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The Decline of Western Civilization Part II: The Metal Years (1988)

Documentary showcase, what life was like for the music artists living during the Los Angeles Heavy Metal scene in the mid and late 1980s.


Penelope Spheeris




Cast overview, first billed only:
Steven Tyler ... Self - Aerosmith Vocalist
Joe Perry ... Self - Aerosmith Guitar
Alice Cooper ... Self
Gene Simmons ... Self - Kiss Bassist
Paul Stanley ... Self - Kiss Vocalist
Lemmy ... Self - Motorhead Vocalist
Ozzy Osbourne ... Self
Bobby Dall Bobby Dall ... Self - Poison Bassist
C.C. DeVille ... Self - Poison Guitarist
Bret Michaels ... Self - Poison Vocalist
Rikki Rockett ... Self - Poison Drummer
Faster Pussycat ... Themselves
Lizzy Borden Lizzy Borden ... Themselves
London London ... Themselves
Teri Weigel ... Self


Documentary showcase, what life was like for the music artists living during the Los Angeles Heavy Metal scene in the mid and late 1980s.

Plot Summary | Add Synopsis


It's more than music...it's a way of life.


Documentary | Music


R | See all certifications »

Parents Guide:

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Did You Know?


Close-up shots of Megadeth playing were filmed before the audience arrived for the show. See more »


Megadeth drummer Chuck Behler's last name is misspelled as "Beehler" in the end credits. This is not corrected on the DVD/Blu-ray release. See more »


[first lines]
Self - Kiss Bassist: This movie is about groups, metal, guitars, girls, all that stuff. But, ultimately the movie is only *half* the story because half the true magic is about the fans. The most vocal fans all the time are heavy metal fans. They're the best! I salute them.
See more »

Crazy Credits

A clip of Bill Gazzarri appears after the credits, with a dance contest winner nowhere to be found. See more »


Referenced in The Dream Team (1989) See more »


The Prophecy
Written by Chris De Garmo (as DeGarmo)
Performed by Queensrÿche
Produced by NEIL KERNON
QUEENSRYCHE appears Courtesy of EMI-MANHATTAN Records
See more »

User Reviews

A walk down memory lane...(wince)
25 May 2006 | by micame-1See all my reviews

As a former metal groupie (the horror!), when I saw this depiction of the lonely lives and substance-riddled minds of my heroes, it actually inspired me to go to college! It is a poignant, wistful, sad, and insightful look at a genre of music that instilled fear in the hearts of parents(well, at least in mine), and a venue for teens to unleash their anger toward a misunderstanding world.

The best kind of musical documentary is always done best through the eyes of a true fan, and Penelope Spheeris is no exception. While to the casual viewer the film may seem shallow and all fluff (which is how the LA metal was widely portrayed), if one looks past the hair, excess, bravado, t & a, and flowing alcohol,it is easy to uncover the painfully lonely, opportunistic, naiveté' of the struggling bands, and even some of those who "made it." The scene with Chris Holmes guzzling vodka in his pool was simply heartbreaking...and the expressions on his mother's face were fully able to convey her harsh reality. Some of the "classic" performers... Aerosmith, Ozzy, and Lemmy were able to reflect on the business with some learned wisdom, while Paul Stanley and Gene Simmons attempted to convey a fantasy life that appeared way too scripted and laughable (I'm still a huge KISS fan, though). One interesting element in viewing the film almost 20 years later, is how some of the bands downplayed or sidestepped the issue of drug use (note the expressions on their faces when substances are discussed), then appear on "Behind the Music" years later to reveal their debilitating addictions.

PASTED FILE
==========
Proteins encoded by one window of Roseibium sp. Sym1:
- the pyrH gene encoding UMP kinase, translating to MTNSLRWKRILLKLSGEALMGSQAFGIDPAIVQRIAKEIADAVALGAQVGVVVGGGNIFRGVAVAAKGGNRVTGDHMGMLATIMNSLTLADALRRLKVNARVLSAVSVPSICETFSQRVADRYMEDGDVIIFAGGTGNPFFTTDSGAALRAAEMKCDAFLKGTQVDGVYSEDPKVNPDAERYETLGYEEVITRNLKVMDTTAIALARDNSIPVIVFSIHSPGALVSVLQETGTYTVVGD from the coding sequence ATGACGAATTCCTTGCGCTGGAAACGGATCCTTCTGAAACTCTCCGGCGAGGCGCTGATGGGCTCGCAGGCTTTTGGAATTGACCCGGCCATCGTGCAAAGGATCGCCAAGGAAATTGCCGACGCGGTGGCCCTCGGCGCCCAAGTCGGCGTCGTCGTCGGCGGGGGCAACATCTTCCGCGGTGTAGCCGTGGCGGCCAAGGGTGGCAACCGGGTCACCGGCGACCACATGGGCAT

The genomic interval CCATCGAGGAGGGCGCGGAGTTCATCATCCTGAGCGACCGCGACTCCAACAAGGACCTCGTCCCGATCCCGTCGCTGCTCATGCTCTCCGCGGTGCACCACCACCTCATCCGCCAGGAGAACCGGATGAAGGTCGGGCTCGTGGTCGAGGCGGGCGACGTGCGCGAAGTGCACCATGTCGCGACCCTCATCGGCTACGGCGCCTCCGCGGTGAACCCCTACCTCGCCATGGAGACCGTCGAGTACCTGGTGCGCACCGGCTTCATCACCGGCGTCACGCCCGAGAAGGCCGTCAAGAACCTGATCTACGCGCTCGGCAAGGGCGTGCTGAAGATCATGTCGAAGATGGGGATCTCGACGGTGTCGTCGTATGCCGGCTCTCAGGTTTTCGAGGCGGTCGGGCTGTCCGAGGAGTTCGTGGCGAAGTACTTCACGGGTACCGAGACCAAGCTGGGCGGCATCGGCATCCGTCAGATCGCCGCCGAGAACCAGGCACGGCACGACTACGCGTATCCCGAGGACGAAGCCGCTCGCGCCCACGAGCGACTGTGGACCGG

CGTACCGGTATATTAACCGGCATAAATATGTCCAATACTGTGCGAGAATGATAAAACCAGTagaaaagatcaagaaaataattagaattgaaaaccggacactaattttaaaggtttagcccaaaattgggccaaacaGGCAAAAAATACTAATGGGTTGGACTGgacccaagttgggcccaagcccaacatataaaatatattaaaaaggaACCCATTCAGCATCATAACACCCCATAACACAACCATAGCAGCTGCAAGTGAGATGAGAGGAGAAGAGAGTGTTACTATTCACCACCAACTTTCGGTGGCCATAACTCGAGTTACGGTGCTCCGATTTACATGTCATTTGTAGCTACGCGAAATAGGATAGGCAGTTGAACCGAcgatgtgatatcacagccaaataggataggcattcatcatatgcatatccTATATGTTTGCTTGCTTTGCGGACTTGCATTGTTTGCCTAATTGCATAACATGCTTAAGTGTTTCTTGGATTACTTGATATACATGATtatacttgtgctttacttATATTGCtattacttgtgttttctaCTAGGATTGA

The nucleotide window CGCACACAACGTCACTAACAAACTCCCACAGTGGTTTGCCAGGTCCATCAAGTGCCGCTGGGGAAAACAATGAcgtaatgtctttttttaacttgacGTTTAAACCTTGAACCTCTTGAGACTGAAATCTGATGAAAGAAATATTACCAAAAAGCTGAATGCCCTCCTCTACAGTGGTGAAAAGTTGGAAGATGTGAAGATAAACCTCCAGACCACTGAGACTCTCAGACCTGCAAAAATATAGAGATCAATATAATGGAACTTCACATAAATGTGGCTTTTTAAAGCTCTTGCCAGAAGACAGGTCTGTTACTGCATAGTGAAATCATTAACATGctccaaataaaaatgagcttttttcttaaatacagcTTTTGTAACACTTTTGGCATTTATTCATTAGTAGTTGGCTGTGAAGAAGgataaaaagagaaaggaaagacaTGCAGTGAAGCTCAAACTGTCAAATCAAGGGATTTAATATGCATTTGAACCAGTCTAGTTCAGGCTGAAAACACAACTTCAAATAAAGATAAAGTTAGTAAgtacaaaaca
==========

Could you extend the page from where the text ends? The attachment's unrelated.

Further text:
Having been involved peripherally in the scene for a few years, I can say that Spheeris' portrayal was 100% accurate based on what I witnessed. I would've liked to have seen the inclusion of other important bands of the LA scene (Motley Crue, Skid Row, etc), and a separate documentary highlighting British metal (Sabbath, Iron Maiden, Judas Priest)would've been fantastic.

It was a fun, irreverent, and exciting time! I can look back at it and laugh since I emerged relatively unscathed... although I am somewhat embarrassed by the extraordinary heights of my hair and the plunging depths of my blouses in "86.

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Official Sites:

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Release Date:

24 August 1989 (Australia) See more »

Also Known As:

The Decline of Western Civilization Part II: The Metal Years See more »

Filming Locations:

Los Angeles, California, USA See more »


Box Office


$500,000 (estimated)

Opening Weekend USA:

$45,008, 5 June 1988

Gross USA:


Cumulative Worldwide Gross:

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Company Credits

Production Co:

I.R.S. World Media See more »
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Technical Specs


Sound Mix:

Ultra Stereo



Aspect Ratio:

1.78 : 1
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